Magazine article Cross Currents

BLACK THEOLOGY IN BRAZIL: Decolonial and Marginal

Magazine article Cross Currents

BLACK THEOLOGY IN BRAZIL: Decolonial and Marginal

Article excerpt

The place of the Exodus

Exodus has always been an important reference for liberation theology. The history of the Hebrew people being exploited and martyred in Egypt became the starting point, the hermeneutics par excellence of theologians who sought an engagement, in Latin America, with the liberation of the continent from the modernized exploitations of capitalism: exploiting work, creativity, land, production, nature, all this with profit and the maintenance of power being the main goal. From this comes the understanding of the comparison with the Exodus. But for this purpose Exodus ceases to be the understanding of a narrative that speaks of a displacement, a crossing from one point to another. It is necessary to call attention to what constituted the period of servitude in Egypt and to what this exploitation recalls in our condition here and now.

Black theology is included as one of the "liberation theologies." The name came to be used in the plural because what was once only the so-called liberation theology opened the way to a plurality of theological perspectives that came to claim place and emancipated voices. For black theology, which emerges in the United States in the 1960s, the place of the Exodus is central because of the condition of the oppressed and of their exploitation, but an aggravating factor marks it: the emphasis on racism and slavery. We are not just talking about people whose work and workforces are exploited. We are talking about slavery, and all that it can mean in countries like the United States, Haiti, Colombia, and, of course, Brazil.

Black theology is still incipient in Brazil, but it's gradually proving its need and place, revisiting, due to efforts of a small new generation of theologians, the reflections made by James Cone, Jacquelyn Grant, Cornell West, Gayraud Wilmore, Allan Boesak, Desmond Tutu (the last two in the South African context), among others. The reflections of many of these theologians, brought to light here by people like Peter Nash and Nancy Cardoso, are now beginning to be gradually reclaimed by new faces that are more present in a context of political action, street practice, resistance uprisings in defense of the life, and dignity of blacks in the context of violence and racism in Brazil, all of which point to the contribution of black theology in problematizing the various inequalities in the country with the way bodies and territories are treated. Here the Exodus continues to be a starting point, among other things, because the cry of the black people, the young blacks, the black women, continue to be cries of pain and silencing.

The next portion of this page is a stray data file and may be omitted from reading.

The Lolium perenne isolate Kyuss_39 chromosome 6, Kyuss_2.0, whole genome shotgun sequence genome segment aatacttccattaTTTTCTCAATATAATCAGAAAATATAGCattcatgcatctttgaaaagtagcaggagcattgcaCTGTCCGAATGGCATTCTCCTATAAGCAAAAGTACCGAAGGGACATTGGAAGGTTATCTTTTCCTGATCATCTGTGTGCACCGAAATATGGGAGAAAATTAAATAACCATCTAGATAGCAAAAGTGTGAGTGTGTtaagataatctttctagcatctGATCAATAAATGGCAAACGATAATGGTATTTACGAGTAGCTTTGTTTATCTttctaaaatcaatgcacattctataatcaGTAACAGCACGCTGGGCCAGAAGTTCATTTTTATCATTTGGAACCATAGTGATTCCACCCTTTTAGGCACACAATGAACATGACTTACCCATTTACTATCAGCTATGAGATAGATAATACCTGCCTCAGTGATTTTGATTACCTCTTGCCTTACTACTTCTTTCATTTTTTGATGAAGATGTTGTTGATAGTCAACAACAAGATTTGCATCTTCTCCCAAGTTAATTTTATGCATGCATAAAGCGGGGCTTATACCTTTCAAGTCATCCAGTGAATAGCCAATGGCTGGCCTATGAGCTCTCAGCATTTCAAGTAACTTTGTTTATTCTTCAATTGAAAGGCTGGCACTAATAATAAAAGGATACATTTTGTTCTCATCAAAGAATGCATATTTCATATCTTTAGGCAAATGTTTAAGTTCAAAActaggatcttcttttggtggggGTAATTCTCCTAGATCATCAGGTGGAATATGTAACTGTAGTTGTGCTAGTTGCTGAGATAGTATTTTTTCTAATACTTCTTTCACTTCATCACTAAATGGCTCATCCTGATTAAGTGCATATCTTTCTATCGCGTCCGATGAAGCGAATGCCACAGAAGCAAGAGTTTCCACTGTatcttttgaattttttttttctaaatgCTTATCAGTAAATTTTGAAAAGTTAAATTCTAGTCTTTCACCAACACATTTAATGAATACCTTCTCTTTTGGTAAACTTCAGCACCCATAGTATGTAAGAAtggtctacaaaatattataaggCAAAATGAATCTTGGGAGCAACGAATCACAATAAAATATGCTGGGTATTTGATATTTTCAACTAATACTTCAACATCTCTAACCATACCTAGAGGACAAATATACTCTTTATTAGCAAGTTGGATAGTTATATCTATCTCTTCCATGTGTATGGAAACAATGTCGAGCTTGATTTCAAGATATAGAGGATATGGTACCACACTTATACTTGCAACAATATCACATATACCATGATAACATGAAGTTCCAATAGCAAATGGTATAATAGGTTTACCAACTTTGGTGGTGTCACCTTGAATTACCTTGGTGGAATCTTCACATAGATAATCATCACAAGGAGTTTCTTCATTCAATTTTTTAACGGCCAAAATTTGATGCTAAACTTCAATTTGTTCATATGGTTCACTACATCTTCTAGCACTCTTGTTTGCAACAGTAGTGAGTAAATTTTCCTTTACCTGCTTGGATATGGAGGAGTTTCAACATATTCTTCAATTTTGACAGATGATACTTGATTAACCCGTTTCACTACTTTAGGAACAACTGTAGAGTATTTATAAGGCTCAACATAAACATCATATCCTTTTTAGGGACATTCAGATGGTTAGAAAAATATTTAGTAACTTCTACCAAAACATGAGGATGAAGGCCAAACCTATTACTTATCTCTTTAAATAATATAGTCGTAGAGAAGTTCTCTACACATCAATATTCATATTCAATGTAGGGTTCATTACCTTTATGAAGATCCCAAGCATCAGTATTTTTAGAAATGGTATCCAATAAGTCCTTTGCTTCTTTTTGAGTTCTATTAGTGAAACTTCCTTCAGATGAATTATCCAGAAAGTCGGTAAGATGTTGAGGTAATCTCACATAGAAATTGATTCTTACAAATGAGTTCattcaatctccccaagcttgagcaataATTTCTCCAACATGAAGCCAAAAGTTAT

The period of servitude of the Hebrew people in the land of Egypt narrated in the Exodus should not be thought of as a romantic story of heroism where God is the protagonist operating miracles, signs, and wonders. Rather, it must be thought of in the context of the pains and violations that are present in the condition of a slave, or in the context of the lives of those who are made slaves in colonized territory. This means that the historical context of the Hebrew people in Egypt bears similarities to the process of colonization undertaken by Europe that also reaches Brazil. In a colonized territory, as Brazil had become, its history begins with men and women murdered daily, women raped, black bodies whipped, tortured, disappeared, and subdued.

The silence maintained under the weight of violence and fear is never without the Christian religious investiture. As Riolando Azzi well describes:

Even though black populations already lived in Africa in a stage of
greater development, generated by the sedentary life and the practice
of agriculture, the reduction to the situation of slaves in the
Brazilian colony had diminished in many of them the capacity of
resistance and fight for the dignity of life. Few horizons opened up to
people who were treated like animals exposed to the trading market, and
as "parts" in the great gear of the machine. … 
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